Driving In The United States

If you are a first-time visitor to the United States and are planning to rent a car during your visit, there are several road rules you should be aware of. Be advised that penalties for disobedience can be severe.

  • Familiarize yourself with the controls on the rental car. If you are from Europe you may find that many of the controls are on or around the steering wheel and not on the dash.
  • Stop in BOTH directions for any school bus with flashing lights. This rule is strictly enforced in every state and the penalties can be severe, not to mention the risk of injuring a child.
  • Don’t drink alcoholic beverages (or do drugs) and drive. Make sure someone in your party is the “designated driver” who will not drink. Courts in the U.S. are levying more and more severe penalties for drunk drivers. Also, do not have (or keep) any open bottles of alcohol, even beer, in the car. If you are pulled over by a police officer or state trooper, any open bottles will get you a ticket, and you may even be asked to get out of the car and take a breathalyzer test.
  • Pass only on the left.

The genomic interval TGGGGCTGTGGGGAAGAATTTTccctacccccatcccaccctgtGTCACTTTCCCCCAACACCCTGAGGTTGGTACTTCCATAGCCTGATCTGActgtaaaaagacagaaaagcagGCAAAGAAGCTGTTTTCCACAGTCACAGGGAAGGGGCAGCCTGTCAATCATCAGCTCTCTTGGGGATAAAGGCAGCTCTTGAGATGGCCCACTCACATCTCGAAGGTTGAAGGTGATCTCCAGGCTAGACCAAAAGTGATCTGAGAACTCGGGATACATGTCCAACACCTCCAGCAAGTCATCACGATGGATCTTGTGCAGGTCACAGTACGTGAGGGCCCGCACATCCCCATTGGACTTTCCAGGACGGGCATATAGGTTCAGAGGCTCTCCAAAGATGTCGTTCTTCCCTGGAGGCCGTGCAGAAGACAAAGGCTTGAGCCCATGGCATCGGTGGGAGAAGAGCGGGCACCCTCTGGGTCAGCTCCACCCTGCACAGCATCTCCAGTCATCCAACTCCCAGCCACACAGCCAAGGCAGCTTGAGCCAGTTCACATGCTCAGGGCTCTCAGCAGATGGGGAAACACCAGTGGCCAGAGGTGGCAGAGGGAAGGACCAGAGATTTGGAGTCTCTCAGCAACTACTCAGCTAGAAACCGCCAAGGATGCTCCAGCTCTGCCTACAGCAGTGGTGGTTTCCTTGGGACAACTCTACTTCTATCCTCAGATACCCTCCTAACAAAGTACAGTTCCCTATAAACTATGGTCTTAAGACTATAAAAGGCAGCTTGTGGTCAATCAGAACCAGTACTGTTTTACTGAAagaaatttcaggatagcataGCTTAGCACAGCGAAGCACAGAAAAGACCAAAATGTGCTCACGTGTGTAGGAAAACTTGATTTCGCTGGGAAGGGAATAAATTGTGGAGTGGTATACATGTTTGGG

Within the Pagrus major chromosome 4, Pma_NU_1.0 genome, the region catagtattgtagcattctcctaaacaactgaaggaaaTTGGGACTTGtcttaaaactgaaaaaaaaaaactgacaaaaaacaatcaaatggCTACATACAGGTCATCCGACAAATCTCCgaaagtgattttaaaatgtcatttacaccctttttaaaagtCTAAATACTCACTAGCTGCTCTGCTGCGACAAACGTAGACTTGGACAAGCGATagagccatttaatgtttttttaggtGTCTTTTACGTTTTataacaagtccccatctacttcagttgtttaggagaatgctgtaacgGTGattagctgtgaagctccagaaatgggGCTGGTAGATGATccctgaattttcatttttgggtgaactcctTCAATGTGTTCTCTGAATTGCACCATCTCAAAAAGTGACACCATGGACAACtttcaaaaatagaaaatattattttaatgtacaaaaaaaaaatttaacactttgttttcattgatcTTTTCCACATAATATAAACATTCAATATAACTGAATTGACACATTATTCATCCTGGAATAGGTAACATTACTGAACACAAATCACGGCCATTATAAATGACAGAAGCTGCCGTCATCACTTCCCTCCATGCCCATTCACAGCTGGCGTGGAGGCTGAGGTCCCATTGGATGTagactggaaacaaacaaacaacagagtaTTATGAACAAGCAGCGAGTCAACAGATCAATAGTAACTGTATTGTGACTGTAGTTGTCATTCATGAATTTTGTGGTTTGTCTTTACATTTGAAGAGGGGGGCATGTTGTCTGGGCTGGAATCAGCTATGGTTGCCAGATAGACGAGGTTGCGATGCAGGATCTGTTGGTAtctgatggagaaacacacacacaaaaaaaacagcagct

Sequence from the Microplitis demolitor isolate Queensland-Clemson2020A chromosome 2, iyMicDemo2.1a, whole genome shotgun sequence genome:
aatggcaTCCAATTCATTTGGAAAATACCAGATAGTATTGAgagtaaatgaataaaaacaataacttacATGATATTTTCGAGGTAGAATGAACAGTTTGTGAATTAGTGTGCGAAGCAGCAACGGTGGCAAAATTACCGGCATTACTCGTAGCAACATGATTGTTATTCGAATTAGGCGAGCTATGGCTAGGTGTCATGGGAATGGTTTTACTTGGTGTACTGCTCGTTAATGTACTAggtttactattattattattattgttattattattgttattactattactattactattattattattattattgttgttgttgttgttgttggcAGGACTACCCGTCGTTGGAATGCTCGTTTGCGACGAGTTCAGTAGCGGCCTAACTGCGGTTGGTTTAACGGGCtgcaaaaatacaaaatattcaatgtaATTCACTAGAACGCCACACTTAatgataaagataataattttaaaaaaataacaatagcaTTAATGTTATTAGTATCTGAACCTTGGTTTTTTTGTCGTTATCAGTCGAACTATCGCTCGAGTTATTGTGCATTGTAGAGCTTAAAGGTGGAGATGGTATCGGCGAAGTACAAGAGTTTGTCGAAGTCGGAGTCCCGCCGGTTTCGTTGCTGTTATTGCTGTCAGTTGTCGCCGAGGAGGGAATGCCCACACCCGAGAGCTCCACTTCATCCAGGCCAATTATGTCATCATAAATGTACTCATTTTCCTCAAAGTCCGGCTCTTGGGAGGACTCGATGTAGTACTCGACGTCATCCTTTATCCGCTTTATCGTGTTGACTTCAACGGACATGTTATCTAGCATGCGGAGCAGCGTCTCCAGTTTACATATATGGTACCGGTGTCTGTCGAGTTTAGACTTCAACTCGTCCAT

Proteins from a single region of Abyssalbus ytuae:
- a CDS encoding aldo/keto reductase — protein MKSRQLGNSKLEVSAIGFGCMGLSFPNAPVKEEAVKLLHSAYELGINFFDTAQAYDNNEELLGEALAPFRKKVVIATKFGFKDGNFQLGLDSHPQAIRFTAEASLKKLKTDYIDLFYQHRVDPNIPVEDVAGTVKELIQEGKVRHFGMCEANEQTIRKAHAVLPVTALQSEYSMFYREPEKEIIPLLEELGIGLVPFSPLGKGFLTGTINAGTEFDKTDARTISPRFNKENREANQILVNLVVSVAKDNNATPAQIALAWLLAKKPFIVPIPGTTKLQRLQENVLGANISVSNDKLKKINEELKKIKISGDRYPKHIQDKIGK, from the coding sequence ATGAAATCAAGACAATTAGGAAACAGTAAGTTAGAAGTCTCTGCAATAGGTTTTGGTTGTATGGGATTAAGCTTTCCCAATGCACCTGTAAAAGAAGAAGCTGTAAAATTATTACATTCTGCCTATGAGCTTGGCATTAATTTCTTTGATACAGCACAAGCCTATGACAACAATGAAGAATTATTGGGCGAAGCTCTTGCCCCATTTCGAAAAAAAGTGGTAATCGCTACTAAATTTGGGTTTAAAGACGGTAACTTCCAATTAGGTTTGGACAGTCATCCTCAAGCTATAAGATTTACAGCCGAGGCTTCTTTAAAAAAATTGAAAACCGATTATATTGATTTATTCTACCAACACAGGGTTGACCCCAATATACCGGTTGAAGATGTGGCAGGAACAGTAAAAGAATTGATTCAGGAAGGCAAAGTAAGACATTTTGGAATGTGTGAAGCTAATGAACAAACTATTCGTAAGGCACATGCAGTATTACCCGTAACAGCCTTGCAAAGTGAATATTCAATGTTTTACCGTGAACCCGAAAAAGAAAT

• At a stop sign, drivers proceed in the order in which they have arrived at the intersection. If there is a tie, the vehicle on your right has right-of-way; or the driver traveling straight if someone is turning in a head-on approach.
  • As indicated, a lower speed limit is generally in effect in front of schools when there are warning lights flashing on a sign. This rule is strictly enforced in every state. Drive slowly (25 mph) in neighborhoods.
  • Regarding highway driving, the legal speed limit is posted on signs and typically ranges from 55-75 miles per hour.
  • Cars already in a rotary (or traffic circle as it is known in different parts of the country) have the right of way.
  • Stop for pedestrians in a crosswalk. Crosswalks are implied at four-way intersections.
  • It is acceptable to make a right turn on a red signal after stopping (unless there is a specific restriction posted at the intersection). Be sure the path is clear of pedestrians and oncoming traffic.
  • In urban areas, be careful not to block intersections (with or without traffic lights) when traffic backs up. This is called “blocking the box” and will get you a ticket if there is a police officer around.
  • Be wary of angry, erratic drivers. If someone is tailgating, let them pass. Don’t do anything to provoke “road rage.”
  • Always have your driver’s license and proof of auto insurance on you.
  • Most gas stations require you to pay before filling the tank, even if no sign is displayed.
  • Map out your journey. Route numbers and final destination signs are different from signs in Europe.
  • If you get lost, park in a shopping area or rest stop and ask for directions.
  • Don’t “flash” your headlights to “yield” to another driver like you may at home as this is not recognized in the U.S.

Driving laws vary depending on the municipality you are visiting. Review the traffic laws of each for your personal safety as well as that of other drivers.

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